The Special Olympics World Games have changed a lot since they first began in Chicago, Illinois nearly 50 years ago. What started in 1968 as a one-day athletic event has expanded into a week-long empowering competition for thousands of athletes of all abilities. This ground-breaking movement for people with intellectual disabilities now spans the globe – every region, every continent – with more than five million athletes in more than 172 countries.
And, while local Special Olympics competitions happen every day around the world, it’s the World Games that leave the biggest and most inspiring legacy for the athletes who participate and, especially, the nations that host.
“No event has the social value and direct impact of the World Games,” said Lou Lauria, Special Olympics Global Chief of Games and Competition. “That’s because the Games are about more than sports. They’re about humanity.”
“Governments see how the Games have a positive impact that lasts long after the competition ends,” added Lauria. “We leave a legacy of inclusion and understanding that carries over into each community, plus in areas like education and health.”
At the most recent Special Olympics World Summer Games in Los Angeles, more than 6,200 athletes from 165 countries competed in 25 sports. With nearly 2,000 coaches, 10,000 volunteers and an estimated 500,000 spectators, the 2015 Games set records for participation and enthusiastic fans in the stands. Millions more tuned in remotely, watching the Games nightly on ESPN, ABC-TV, and networks in more than 190 countries around the world.
“This has been a seminal moment for our company," said John Skipper, ESPN President and co-chairman of Disney Media Networks. “We are extremely proud of this work and our role. It has had a profound impact on our employees, and we cannot thank you enough for letting us work with you on this incredible event and bring it to fans across media and around the world.”
The excitement was magnified by high-profile corporate partners – including Coca-Cola, Microsoft, Bank of America and Toyota – whose video and commercial tie-ins starring Special Olympics athletes brought even more attention ahead of Games, during and afterwards. The LA2015 Games also broke social media records, racking up 20 billion impressions in multiple media worldwide.
Tim Shriver, chairman of Special Olympics International and son of founder Eunice Kennedy Shriver, says he’s seen first-hand how – for the cities, states and nations who host the Games – Special Olympics can positively transform their society. “From China to Greece, from Ireland to Korea and beyond, each host country that embraces these Games shows the world their recognition of the value of every human being.”
He adds, “We’ve seen over and over again how the World Games are proven to trigger positive societal changes in ending discrimination and breaking down fear of difference.” Shriver recalls how the 2007 World Summer Games in Shanghai marked a turning point in the country’s attitudes toward people with intellectual disabilities.
Similarly, the 2003 World Summer Games – the largest sporting or cultural event ever held in Ireland – united the country as never before during the Games, and left an indelible change in attitudes and understanding afterwards. “The spirit of the Special Olympics movement has a power that cannot be imagined until you come directly in contact with it,” said Bertie Ahern, Ireland’s prime minister (Taoiseach) during the 2003 Games.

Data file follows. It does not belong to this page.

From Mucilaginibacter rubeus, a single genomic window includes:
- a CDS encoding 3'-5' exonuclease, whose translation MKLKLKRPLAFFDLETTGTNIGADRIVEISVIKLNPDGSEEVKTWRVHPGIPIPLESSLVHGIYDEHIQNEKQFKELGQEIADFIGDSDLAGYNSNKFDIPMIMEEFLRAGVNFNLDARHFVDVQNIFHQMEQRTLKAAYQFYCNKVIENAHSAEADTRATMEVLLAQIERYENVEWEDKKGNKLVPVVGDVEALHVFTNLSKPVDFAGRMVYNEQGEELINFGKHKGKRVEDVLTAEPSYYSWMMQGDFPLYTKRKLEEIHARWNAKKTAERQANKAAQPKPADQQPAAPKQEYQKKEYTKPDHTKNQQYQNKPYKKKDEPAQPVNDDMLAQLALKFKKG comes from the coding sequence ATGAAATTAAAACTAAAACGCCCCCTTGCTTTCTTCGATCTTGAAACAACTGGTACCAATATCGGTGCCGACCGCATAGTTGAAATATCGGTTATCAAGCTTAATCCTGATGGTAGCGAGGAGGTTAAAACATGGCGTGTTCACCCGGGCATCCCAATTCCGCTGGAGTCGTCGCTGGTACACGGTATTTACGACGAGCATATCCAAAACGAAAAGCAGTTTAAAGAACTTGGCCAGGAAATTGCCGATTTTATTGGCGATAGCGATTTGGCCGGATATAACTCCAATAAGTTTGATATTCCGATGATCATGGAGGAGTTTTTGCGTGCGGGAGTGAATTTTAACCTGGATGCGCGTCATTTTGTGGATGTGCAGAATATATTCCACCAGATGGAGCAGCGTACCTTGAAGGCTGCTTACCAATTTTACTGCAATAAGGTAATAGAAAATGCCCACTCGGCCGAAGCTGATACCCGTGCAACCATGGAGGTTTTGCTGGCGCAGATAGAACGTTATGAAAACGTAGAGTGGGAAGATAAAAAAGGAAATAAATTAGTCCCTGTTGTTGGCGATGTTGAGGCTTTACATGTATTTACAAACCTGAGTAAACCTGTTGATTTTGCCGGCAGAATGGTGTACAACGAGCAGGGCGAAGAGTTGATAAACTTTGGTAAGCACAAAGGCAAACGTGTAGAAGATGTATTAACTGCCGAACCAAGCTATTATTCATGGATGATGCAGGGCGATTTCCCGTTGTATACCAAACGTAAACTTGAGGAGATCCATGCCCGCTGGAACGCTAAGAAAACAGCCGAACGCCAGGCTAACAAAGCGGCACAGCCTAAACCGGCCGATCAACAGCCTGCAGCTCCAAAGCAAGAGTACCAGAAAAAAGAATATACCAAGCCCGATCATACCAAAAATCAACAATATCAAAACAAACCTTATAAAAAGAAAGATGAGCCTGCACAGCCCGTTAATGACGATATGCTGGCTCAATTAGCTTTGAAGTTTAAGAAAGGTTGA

The recent 2017 World Winter Games in Austria turned out to be more successful and popular than anyone had expected. The Opening Ceremony alone reached millions of viewers in more than 190 countries, marking the broadest reach ever for a World Winter Games Opening Ceremony. Smaller in scale than World Summer Games, the 2017 World Winter Games involved 2,600 athletes from 105 countries competing in nine sports.
“It was wonderful to see that we all can change the world to be a better and more inclusive place, when we treat each other respectfully and most importantly: have fun together,” said Austria’s Federal Minister of Social Affairs Alois Stöger.
With more than five million athletes worldwide, Special Olympics has come a long way since those 1968 Games at Soldier Field. The organization now includes Special Olympics Health programs, which help fill a crucial gap for people with intellectual disabilities, who often get inadequate health care – or none at all. There are also Athlete Leadership and Young Athletes programs, expanding all around the world.
While Special Olympics has always stood for inclusion, the goal for the next 50 years is to multiply the power of Unified Sports, which brings together people with intellectual disabilities and those without. For Tim Shriver, this means nothing less than a worldwide “Inclusion Revolution.”
“Every single Special Olympics event creates a unified culture that welcomes and values difference,” says Shriver. “Now we’re inviting people to #ChoosetoInclude – and they’re answering the call – in more than 170 countries around the globe. It’s how we’re building a better, more inclusive world, one volunteer, one coach, one country at a time. It’s the revolution everyone wants to join!”
The next World Games are set for March 2019 in Abu Dhabi, United Arab Emirates. UAE is breaking new ground as the first to host Special Olympics World Games in the Middle East/North Africa Region.
In addition to the World Games there are opportunities to host Special Olympics Regional Games and Special Olympics National Games in your own country.
This article, written by Special Olympics, first appeared in the Winter 2017 issue of Host City magazine. Learn more about the Special Olympics World Games by contacting Lou Lauria, Global Chief of Games and Competition at email@example.com. For information about Special Olympics, please visit www.specialolympics.org.